Kelvington, Saskatchewan

From Wikipedia, the free encyclopedia
Jump to: navigation, search
Kelvington
A photograph of William Thomson, 1st Baron Kelvin, the town's namesake
A photograph of William Thomson, 1st Baron Kelvin, the town's namesake
Nickname(s): 'Canada's Hockey Factory'
Motto: Grow With Us
Coordinates: 52°10′N 103°32′W / 52.167°N 103.533°W / 52.167; -103.533Coordinates: 52°10′N 103°32′W / 52.167°N 103.533°W / 52.167; -103.533
Country Canada
Province Saskatchewan
Rural Municipalities (R.M.) Kelvington No. 366
Post office Founded 1906-09-01
Government
 • Mayor Trevor Lowey
 • Federal Electoral District of Yorkton-Melville M.P. Garry Breitkreuz (2008)
 • Provincial Constituency of Kelvington-Wadena M.L.A. June Draude (2007)
Website http://www.townofkelvington.com/
[1][2][3][4]

Kelvington is a town of 866 residents in the rural municipality of Kelvington No. 366, in the Canadian province of Saskatchewan. The town was named for William Thomson, 1st Baron Kelvin, scientist and inventor.[5] Kelvington is located at the intersection of Highway 38 and Highway 49 Southeast portion of Saskatchewan. Kelvington is geographically situated in the parkland region of Saskatchewan and is surrounded by numerous lakes, Big Quill Lake, Little Quill Lake, Ponass Lake, Nut Lake, Little Nut Lake, Round Lake and Fishing Lake going around clockwise. East Central Saskatchewan Association for the Rehabilitation of the Brain Injured (SARBI) is a rehabilitation facility which is located in Kelvington and services a one hundred mile radius. Kelvington is located along the Route 66 Snowmobile Trail.[6]

Geography[edit]

It is east of Saskatoon.

Besides being at the intersection of a secondary grade and primary grade, Highway 38 and Highway 49. Kelvington is also home to the Kelvington Airport CKV2 which has a 2500 foot turf runway with no winter maintenance. Kelvington is also located along the CPR railway.[7]


Media[edit]

Kelvington is serviced by the Northeast Chronicle and Wadena News. The nearest radio station is located in Humboldt, Saskatchewan - CHBO-FM 107.5[8]

Notable natives[edit]

Kelvington has created a large collection of hockey cards commemorating hockey greats who have originated from Kelvington, Saskatchewan. Lloyd Gronsdahl, Barry Melrose, Joe Kocur, Wendel Clark, Kerry Clark, and Kory Kocur are all featured on their cards with their NHL hockey statistics. This large sign is located to the west side Highway 38[9][10]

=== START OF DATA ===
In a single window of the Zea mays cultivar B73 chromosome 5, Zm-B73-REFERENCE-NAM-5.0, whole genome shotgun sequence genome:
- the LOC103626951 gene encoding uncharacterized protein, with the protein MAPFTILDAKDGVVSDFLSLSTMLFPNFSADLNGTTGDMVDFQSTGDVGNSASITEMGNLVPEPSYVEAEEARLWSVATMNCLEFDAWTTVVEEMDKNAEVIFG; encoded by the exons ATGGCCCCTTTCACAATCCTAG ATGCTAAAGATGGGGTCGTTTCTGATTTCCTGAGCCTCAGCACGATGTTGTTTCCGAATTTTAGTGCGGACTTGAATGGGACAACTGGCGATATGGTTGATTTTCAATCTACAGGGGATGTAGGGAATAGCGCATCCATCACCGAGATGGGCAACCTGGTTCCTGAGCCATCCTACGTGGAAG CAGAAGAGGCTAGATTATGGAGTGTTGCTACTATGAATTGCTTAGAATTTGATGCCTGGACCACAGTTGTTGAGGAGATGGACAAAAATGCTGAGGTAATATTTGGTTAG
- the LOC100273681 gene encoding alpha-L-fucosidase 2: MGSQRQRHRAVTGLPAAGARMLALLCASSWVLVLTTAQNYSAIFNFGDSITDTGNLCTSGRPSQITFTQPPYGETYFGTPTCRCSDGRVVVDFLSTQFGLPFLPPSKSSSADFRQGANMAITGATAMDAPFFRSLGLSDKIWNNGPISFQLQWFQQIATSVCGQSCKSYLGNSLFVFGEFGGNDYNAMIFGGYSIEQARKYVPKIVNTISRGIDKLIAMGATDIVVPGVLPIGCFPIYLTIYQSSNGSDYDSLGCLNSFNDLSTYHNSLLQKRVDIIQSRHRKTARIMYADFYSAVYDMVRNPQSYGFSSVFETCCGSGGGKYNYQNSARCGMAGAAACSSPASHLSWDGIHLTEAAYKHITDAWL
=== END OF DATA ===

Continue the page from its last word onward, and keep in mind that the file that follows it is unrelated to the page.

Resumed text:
Sites of interest[edit]

  • Round Lake
  • Marean Lake is located 40 kilometers north of Kelvington.
  • Fishing Lake Regional Park is located just 35 kilometers south of Kelvington.
  • Greenwater Lake Provincial Park is located 40 kilometers north of Kelvington.
  • Big Quill Lake
  • Little Quill Lake
  • Ponass Lake
  • Nut Lake
  • Little Nut Lake
  • Fishing Lake

Demographics[edit]

N/A = Data Not Available

Area statistics[edit]

  • Dominion Land Survey Sec.4, Twp.37, R.11, W2
  • Time zone (cst) UTC-6

Location[edit]

References[edit]

  1. ^ National Archives, Archivia Net. "Post Offices and Postmasters". Retrieved 2007-05-26. 
  2. ^ Government of Saskatchewan, MRD Home. "Municipal Directory System". Retrieved 2007-05-26. 
  3. ^ Canadian Textiles Institute. (2005). "CTI Determine your provincial constituency". Retrieved 2007-05-26. 
  4. ^ Commissioner of Canada Elections, Library of Parliament (2008). "Riding history for Yorkton—Melville (1966– )". Retrieved 2008-10-28. 
  5. ^ Kelvington No. 366, Saskatchewan
  6. ^ "Newsask Community Futures Development Corporation". Retrieved 2007-06-07. 
  7. ^ Adamson, J. "Saskatchewan, Canada, Rand McNally 1924 Indexed Pocket Map Tourists' and Shippers' Guide". Canadian map. Retrieved 2007-06-07. 
  8. ^ "Town of Kelvington News & Radio". Retrieved 2007-06-03. 
  9. ^ DMY. "Town of Kelvington". BIG THINGS IN SASKATCHEWAN. Retrieved June 3. 200. 
  10. ^ Solonyka, Ed (2002–2006). "Hockey Cards Kelvington, Saskatchewan". LARGE CANADIAN ROADSIDE ATTRACTIONS. Retrieved June 3. 200. 
  11. ^ "2006 Community Profiles". Canada 2006 Census. Statistics Canada. March 30, 2011. Retrieved 2009-02-24. 

External links[edit]